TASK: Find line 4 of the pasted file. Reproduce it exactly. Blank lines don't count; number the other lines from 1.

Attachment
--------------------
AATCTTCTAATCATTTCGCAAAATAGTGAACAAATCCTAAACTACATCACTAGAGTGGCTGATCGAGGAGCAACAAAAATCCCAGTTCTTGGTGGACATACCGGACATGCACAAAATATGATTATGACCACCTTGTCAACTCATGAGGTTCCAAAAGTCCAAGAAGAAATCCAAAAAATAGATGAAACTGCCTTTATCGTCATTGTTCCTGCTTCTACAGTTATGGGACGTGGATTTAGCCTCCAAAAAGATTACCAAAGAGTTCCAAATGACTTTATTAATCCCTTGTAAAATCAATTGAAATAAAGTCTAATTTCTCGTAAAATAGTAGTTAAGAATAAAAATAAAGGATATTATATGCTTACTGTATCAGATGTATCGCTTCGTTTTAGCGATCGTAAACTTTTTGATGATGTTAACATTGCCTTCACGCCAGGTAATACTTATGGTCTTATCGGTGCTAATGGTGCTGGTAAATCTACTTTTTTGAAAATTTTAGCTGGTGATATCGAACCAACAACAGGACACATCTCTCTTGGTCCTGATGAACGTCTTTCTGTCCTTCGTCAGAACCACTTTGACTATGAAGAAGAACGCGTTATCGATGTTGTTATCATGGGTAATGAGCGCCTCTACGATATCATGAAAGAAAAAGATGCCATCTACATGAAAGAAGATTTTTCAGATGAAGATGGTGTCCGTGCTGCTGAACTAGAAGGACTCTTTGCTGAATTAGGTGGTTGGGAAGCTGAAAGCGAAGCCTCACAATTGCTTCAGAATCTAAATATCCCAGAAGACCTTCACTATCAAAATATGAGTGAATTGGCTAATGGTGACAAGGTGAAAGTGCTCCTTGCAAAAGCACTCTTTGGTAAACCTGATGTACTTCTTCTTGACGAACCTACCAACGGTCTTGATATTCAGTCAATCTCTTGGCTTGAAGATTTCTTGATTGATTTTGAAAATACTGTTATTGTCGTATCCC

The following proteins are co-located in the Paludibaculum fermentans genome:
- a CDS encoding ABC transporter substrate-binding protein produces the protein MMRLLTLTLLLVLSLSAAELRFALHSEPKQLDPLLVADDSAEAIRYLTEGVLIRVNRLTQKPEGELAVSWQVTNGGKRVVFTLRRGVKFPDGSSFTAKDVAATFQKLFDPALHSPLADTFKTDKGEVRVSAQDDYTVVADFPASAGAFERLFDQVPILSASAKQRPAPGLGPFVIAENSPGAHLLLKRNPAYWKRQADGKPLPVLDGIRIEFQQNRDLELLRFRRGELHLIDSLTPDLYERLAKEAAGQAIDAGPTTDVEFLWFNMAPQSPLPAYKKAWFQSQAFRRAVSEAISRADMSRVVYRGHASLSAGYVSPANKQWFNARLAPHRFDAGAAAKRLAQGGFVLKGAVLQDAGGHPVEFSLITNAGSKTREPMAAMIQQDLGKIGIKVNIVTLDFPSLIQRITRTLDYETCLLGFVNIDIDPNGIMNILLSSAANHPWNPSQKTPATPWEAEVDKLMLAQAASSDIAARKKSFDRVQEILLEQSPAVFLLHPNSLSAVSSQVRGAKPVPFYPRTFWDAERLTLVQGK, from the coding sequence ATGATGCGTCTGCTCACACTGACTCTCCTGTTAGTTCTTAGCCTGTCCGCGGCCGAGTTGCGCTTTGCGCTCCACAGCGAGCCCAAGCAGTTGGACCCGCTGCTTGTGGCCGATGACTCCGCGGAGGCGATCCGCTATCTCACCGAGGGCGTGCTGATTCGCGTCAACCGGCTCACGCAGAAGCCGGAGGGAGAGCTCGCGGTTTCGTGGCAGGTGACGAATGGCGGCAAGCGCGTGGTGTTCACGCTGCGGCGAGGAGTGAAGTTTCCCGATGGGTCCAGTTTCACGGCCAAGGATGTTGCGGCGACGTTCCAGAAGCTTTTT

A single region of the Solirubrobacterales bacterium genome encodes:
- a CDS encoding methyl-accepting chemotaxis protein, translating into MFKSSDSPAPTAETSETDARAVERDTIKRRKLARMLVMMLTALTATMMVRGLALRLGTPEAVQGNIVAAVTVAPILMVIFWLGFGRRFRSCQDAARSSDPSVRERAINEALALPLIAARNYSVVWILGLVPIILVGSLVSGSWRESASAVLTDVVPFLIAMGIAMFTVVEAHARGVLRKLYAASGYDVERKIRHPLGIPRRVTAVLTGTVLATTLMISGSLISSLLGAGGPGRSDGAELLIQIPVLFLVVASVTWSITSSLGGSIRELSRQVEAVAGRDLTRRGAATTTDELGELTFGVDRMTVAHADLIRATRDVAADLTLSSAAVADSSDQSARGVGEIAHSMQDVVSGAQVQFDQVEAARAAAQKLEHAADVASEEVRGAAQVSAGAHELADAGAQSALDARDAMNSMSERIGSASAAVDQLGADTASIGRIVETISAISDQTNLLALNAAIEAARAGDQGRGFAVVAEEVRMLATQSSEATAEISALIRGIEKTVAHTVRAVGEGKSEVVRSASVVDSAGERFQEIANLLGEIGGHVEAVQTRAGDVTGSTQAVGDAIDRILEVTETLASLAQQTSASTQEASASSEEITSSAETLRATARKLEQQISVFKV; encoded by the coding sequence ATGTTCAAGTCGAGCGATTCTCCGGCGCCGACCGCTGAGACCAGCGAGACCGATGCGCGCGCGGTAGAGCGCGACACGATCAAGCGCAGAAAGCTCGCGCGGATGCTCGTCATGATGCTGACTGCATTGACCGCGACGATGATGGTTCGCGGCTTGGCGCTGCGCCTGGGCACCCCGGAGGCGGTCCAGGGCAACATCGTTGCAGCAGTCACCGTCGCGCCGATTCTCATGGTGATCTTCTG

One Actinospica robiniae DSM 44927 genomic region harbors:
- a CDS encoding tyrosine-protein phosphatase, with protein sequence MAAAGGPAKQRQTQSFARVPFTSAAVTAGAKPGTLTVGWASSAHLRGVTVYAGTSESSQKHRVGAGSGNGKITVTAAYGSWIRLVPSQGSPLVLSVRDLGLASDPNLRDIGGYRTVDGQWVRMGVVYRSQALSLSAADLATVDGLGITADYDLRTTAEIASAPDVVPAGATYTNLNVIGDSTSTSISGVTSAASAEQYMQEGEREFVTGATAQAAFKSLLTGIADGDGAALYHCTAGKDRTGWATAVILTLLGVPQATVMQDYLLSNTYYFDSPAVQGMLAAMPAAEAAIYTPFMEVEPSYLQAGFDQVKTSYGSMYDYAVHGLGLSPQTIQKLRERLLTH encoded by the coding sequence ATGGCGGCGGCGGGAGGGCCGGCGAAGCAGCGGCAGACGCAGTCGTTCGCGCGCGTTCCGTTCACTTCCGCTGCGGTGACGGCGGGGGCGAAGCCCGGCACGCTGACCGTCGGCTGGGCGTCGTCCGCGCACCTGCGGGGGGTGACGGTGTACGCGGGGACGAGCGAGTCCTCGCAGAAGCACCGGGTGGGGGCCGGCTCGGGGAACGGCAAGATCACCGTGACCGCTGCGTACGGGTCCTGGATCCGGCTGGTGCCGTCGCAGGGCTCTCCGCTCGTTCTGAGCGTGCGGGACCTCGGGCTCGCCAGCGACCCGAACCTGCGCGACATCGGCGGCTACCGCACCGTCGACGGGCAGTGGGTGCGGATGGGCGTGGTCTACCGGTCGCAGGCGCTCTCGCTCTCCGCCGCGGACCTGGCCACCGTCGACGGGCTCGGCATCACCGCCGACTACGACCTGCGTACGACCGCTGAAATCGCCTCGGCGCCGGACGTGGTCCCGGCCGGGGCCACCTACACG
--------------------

A single region of the Solirubrobacterales bacterium genome encodes: